If Hood is right, then all of us, from the most hard-nosed of champions of reason, to the most otherworldly of shamans and priests, have one foot in the demon-haunted world. And if this is the case, then this is something that we need to come to terms with. There is a kind of rationalist bravado that hopes that we might be able to dispense with the whole lot of it, to throw out the spirits and gods and ancestors in one fell swoop; but there are good reasons for thinking that this bravado is misguided. If we are stuck with the demon-haunted world, then I think we need something less dramatic than bravado. Perhaps a kind of irony born out of the recognition that the mind will continue to conjure such extravagances, even if we know that there is no rational ground to believe in them.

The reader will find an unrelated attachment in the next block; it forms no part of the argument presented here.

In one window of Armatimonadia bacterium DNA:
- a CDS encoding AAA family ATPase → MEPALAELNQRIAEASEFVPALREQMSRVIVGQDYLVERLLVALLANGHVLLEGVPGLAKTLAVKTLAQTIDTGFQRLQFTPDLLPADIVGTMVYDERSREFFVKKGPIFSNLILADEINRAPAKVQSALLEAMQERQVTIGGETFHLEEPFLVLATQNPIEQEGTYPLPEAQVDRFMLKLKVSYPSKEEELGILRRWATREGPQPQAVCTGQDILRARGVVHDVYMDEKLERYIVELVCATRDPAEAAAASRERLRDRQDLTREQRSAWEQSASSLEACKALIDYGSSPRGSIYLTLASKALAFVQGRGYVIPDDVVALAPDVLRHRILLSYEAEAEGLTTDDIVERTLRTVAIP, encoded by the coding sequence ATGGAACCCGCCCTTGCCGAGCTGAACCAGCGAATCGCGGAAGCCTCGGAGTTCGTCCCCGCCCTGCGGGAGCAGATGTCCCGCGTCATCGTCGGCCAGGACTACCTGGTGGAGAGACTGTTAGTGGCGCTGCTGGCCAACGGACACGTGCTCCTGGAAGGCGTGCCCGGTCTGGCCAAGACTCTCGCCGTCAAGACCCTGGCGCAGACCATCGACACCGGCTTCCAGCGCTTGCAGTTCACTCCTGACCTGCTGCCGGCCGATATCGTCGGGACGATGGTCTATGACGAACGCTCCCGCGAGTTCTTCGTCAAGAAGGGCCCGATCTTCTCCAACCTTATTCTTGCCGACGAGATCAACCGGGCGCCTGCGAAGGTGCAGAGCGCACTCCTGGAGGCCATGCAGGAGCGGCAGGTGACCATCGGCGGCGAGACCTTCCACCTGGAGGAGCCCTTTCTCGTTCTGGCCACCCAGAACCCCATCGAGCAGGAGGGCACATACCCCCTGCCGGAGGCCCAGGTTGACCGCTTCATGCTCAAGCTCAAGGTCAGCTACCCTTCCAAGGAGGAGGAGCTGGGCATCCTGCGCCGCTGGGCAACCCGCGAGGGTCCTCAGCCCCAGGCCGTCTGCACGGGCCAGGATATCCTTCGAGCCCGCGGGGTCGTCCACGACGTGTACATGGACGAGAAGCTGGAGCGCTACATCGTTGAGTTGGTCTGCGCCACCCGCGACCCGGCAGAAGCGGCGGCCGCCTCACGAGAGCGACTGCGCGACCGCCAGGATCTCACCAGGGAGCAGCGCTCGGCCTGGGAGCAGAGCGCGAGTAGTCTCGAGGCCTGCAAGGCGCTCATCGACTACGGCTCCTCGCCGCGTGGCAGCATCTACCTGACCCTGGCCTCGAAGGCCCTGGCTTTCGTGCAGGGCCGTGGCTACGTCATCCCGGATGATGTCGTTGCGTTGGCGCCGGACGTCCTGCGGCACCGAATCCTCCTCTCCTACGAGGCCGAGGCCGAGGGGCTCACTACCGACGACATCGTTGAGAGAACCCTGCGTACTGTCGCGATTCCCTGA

This puts a rather different slant on the interminable science vs. religion debates. The challenge for the hopelessly irreligious is this: to recognise that the demon-haunted world is here to stay and that we all move in a world haunted by countless non-corporeal spirits. We simply are the kinds of beings who swear at dumb machines when they break down, who find ourselves willing the traffic lights to change when we know that there is no possible causal connection between our willing and the changing of the lights, who relate to the world in countless ways that cannot be called rational. But, conversely, the challenge for the hopelessly religious is this: to admit the possibility that the entities in which so much faith is put, the spirits and saints and gods, are born not out of the world, but simply out of the ordinary, everyday, functioning of the human mind. And in recognising this, perhaps it might be possible to take both rationalism and religion a little, well…, a little less seriously.